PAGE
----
In only a matter of seconds, contact between bare skin and a very hot, uninsulated heating pipe can cause second, or even third, degree burns. Injuries can be severe and treatment prolonged, sometimes requiring hospitalization. New York City apartment dwellers, especially those in public housing, need to be aware of the dangers posed by scalding hot pipes that are unprotected by insulation. In winter, when radiators and heating systems are working overtime, the hazard becomes that much greater.
Location is Crucial
Uninsulated heating pipes that are exposed to frequent, inadvertent contact with the body present the highest danger. In a bathroom, hot pipes situated very close to a toilet or bathtub increase the risk that residents will touch them, brush against them, or fall against them. In a bedroom, uninsulated horizontal or vertical steam pipes and uncovered radiators are often located near a child’s bed or an infant’s crib. In winter, when pipes and radiators are at their hottest, children and infants may suffer burns on contact. Landlords can reduce the chance of accidental burns by placing barriers such as wire mesh around the pipes or radiators. Landlords can also insulate those portions of the pipe which residents are most likely to brush against or fall against.
The Landlord’s Responsibility
In general, landlords have a duty to maintain the premises in a reasonably safe condition. A landlord who fails to take precautions to protect residents from hot pipes may argue that insulation would interfere with the maximum functioning of the heating system and therefore try to excuse his lack of action. Or, the landlord may claim that, by law, the fluid or steam within the pipe is not hot enough to require insulation. In a lawsuit, attorneys may employ experts to measure the temperature of the steam or fluid within the pipe to see if it is unreasonably high and whether insulation would interfere with the functional utility of the system.
If You Live in Public Housing
The New York City Housing Authority (NYCHA) is responsible for maintaining numerous apartment buildings and housing units throughout the five boroughs. In recent years, NYCHA’s track record for repairing substandard and unsafe housing conditions has been quite poor. Between 2010 and 2011, the number of tenants suing the NYCHA for failure to make needed repairs rose by 40 percent and has doubled in the past decade. In one case, a tenant whose son was seriously injured twice by contact with hot, uninsulated pipe waited more than two years for NYCHA to fix the problem, even after making several complaints and filing a lawsuit. With its aging housing stock and huge backlog of repairs, NYCHA continues to attract a steady stream of tenant complaints and lawsuits charging substandard and hazardous housing conditions.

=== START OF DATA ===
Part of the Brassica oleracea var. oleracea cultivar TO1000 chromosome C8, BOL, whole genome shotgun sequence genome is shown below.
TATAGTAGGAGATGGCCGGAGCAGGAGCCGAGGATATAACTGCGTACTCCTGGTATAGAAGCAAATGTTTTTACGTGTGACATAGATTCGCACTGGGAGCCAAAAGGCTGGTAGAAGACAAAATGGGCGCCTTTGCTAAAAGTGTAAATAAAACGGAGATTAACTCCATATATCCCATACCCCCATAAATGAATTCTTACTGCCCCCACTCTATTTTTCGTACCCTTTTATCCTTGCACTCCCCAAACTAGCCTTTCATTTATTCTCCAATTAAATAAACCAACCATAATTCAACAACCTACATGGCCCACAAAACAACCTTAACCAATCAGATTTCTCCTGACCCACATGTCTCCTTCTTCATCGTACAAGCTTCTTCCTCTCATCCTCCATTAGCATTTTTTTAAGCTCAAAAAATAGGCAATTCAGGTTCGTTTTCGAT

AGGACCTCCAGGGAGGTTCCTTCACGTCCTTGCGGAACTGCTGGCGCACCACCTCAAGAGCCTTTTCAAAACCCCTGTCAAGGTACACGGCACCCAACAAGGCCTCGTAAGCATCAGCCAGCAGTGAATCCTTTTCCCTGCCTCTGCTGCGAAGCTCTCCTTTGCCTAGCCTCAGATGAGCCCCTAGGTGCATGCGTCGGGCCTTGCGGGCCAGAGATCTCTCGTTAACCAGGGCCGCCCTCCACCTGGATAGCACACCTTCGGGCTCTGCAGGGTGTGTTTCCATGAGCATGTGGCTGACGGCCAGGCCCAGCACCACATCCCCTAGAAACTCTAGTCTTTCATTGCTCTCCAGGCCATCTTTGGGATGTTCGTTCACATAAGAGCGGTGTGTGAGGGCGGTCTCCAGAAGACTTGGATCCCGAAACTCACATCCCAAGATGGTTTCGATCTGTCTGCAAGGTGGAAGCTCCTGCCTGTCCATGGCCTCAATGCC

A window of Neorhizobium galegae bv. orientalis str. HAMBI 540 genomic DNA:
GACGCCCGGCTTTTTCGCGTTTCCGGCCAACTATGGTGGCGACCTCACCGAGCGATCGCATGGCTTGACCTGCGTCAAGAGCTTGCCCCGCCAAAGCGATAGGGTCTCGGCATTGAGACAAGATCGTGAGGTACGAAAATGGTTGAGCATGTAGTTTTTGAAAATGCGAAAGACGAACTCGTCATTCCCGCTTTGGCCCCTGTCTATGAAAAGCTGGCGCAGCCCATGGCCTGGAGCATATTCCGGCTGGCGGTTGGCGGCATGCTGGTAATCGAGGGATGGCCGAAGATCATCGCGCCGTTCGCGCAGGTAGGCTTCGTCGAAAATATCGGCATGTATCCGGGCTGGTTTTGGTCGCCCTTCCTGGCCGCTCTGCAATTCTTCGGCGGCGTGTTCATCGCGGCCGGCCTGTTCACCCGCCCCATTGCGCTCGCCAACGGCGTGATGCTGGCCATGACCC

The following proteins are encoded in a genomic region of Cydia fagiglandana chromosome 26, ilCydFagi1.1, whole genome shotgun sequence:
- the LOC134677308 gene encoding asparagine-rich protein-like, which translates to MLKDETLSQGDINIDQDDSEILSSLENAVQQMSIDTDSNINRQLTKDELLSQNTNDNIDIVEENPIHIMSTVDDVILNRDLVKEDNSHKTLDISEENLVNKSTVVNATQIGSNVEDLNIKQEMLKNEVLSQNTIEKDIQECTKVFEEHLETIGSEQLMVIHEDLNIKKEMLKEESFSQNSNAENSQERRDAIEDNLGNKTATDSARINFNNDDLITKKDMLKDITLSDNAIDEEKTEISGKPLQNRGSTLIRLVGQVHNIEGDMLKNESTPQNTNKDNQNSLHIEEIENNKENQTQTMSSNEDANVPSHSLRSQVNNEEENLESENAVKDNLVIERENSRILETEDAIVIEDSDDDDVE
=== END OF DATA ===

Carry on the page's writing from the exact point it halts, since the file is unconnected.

Why You Need a Knowledgeable Lawyer
If you or a loved one is injured by a hot, uninsulated steam or water pipe, it is vital that you consult an attorney experienced in these matters. These cases can be quite complicated and it is not always easy to prove that the landlord acted negligently. An investigation by your lawyer will determine whether the pipes were in a particularly dangerous location and whether the steam or fluid temperature within them was unreasonably high. Furthermore, both NYCHA and privately-operated apartment buildings in the five boroughs were constructed in different years, decades and centuries. The date that a building was constructed will most likely determine which laws and regulations apply and whether the landlord has a legal duty to install heating pipe insulation in a particular building.
The Orlow Firm is Ready to Assist You
The New York premise liability attorneys at the Orlow firm are experienced in lawsuits involving uninsulated heating pipes, especially in NYCHA buildings and apartments. The initial consultation is free. For your convenience, we maintain four offices throughout New York City. Call 866-959-7202 or contact us online.